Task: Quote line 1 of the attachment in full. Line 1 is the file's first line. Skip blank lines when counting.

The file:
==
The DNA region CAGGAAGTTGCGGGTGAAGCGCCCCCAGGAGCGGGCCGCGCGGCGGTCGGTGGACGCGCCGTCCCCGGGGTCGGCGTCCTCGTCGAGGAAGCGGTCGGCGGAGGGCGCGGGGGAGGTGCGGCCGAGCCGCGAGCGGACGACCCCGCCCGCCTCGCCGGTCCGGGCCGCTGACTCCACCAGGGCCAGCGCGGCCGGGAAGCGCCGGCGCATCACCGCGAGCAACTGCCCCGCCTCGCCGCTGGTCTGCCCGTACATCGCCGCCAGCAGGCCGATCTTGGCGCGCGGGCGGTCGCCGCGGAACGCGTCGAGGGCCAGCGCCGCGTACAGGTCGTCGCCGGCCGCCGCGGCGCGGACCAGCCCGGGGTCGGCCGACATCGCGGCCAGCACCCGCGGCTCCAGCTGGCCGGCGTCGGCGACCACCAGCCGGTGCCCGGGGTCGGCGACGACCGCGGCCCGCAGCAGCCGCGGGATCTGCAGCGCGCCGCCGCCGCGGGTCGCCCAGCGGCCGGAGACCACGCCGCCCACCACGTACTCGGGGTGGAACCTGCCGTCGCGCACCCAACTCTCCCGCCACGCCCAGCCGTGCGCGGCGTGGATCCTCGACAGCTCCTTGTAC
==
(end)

The DNA region CAGGAAGTTGCGGGTGAAGCGCCCCCAGGAGCGGGCCGCGCGGCGGTCGGTGGACGCGCCGTCCCCGGGGTCGGCGTCCTCGTCGAGGAAGCGGTCGGCGGAGGGCGCGGGGGAGGTGCGGCCGAGCCGCGAGCGGACGACCCCGCCCGCCTCGCCGGTCCGGGCCGCTGACTCCACCAGGGCCAGCGCGGCCGGGAAGCGCCGGCGCATCACCGCGAGCAACTGCCCCGCCTCGCCGCTGGTCTGCCCGTACATCGCCGCCAGCAGGCCGATCTTGGCGCGCGGGCGGTCGCCGCGGAACGCGTCGAGGGCCAGCGCCGCGTACAGGTCGTCGCCGGCCGCCGCGGCGCGGACCAGCCCGGGGTCGGCCGACATCGCGGCCAGCACCCGCGGCTCCAGCTGGCCGGCGTCGGCGACCACCAGCCGGTGCCCGGGGTCGGCGACGACCGCGGCCCGCAGCAGCCGCGGGATCTGCAGCGCGCCGCCGCCGCGGGTCGCCCAGCGGCCGGAGACCACGCCGCCCACCACGTACTCGGGGTGGAACCTGCCGTCGCGCACCCAACTCTCCCGCCACGCCCAGCCGTGCGCGGCGTGGATCCTCGACAGCTCCTTGTAC